Alison Goudie (National Gallery, London) - Smuggled Silhouettes and the In/Visibility of Royal Exile during the Napoleonic Wars

seminar report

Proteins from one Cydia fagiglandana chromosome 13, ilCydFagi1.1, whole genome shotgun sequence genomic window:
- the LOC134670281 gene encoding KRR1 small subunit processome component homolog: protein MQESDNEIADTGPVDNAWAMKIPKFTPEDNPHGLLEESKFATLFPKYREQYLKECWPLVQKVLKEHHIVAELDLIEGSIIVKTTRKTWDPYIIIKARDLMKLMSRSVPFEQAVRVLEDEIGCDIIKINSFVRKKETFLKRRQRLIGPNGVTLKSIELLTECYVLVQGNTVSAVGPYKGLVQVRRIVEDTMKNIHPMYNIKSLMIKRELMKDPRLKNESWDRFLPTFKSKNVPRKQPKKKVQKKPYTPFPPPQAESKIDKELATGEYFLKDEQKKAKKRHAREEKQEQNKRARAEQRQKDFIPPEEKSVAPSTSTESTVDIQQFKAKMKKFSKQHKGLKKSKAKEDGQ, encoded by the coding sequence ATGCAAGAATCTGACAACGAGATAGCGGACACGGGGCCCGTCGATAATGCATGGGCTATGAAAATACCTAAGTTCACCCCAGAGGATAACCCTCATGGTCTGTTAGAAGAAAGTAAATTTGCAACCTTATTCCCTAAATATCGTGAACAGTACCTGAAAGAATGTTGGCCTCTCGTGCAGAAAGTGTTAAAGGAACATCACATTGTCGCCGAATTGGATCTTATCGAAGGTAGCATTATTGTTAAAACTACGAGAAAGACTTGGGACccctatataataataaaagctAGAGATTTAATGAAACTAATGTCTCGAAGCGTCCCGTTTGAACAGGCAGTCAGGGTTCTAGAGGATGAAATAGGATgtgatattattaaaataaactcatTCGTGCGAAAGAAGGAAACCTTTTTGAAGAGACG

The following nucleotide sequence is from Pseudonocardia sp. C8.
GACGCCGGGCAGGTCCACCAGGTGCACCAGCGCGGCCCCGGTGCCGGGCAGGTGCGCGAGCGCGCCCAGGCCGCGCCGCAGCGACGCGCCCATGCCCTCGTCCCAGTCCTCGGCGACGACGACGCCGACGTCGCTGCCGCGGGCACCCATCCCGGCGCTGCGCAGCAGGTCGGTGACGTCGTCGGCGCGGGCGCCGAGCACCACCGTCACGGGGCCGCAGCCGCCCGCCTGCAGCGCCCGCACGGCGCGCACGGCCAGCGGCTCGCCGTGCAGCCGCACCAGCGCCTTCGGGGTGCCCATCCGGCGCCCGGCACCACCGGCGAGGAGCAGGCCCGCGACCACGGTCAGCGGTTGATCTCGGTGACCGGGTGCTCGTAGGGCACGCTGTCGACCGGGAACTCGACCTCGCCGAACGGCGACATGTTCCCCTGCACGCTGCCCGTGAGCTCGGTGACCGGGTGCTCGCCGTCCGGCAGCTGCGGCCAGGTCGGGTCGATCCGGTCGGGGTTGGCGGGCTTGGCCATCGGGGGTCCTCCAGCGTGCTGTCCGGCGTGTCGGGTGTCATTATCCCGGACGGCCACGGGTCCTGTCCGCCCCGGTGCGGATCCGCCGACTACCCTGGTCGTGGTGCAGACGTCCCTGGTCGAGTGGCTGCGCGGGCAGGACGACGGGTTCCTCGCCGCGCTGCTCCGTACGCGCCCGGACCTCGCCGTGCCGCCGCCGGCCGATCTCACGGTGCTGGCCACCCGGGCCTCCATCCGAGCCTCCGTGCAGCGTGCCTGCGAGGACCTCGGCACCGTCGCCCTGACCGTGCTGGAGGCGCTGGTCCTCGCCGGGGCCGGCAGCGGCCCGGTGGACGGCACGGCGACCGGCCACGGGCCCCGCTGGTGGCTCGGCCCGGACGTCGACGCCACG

Maria Carolina of Austria, queen of Naples and Sicily, was exiled for many years, with her husband, Ferdinand IV, and their family. Like some other exiles and sympathizers, Maria Carolina became an enthusiastic user of secret writings, prints and other materials to communicate with friends, family and supporters. The discovery of invisible inks and the cooperation of artists, printers, printmakers and booksellers were crucial in maintaining sympathetic networks. Friendly or negligent police helped too. They produced and circulated a wide range of items conveying encouragement, news or propaganda, in word or image. Snuff boxes, heads of walking sticks, chess pieces and other items were made to convey secret messages. The carefully carved side of a pawn, held up between a lamp and the wall might reveal the profile of an exiled king, while Maria Carolina herself used invisible ink to write messages sent to allies on the paper insoles of shoes. Among the most widely used objects of secret propaganda were ‘hidden silhouettes’, printed and sometimes coloured, sold, exchanged and occasionally even advertised in the press. Ostensibly showing elaborate depictions of foliage, gardens, symbolic objects such as fleurs-de-lys or individuals and groups of people, such silhouettes could be made out in the negative, empty spaces left by the designer. Profiles of monarchs, including Louis XVI and Marie Antoinette, Neapolitan Bourbons and Habsburgs, could be discerned and relished by royalists. Negative propaganda against revolutionaries and republicans was similarly widely circulated. Indeed, hidden silhouettes in particular were scarcely secret, their intention and message often enough clear. They flourished in an extensive world of secret and not-so-secret communications, laconic and often witty, which might be found even on French assignat currency or stamps on taxed paper. They provide evidence of widespread enthusiasm for conspiratorial activity and for informed reading of complex, ambiguous materials. Ironically, such items were also circulated by Bonapartists during Napoleon’s exile on Elba and again by royalists during the Hundred Days of 1815. CCN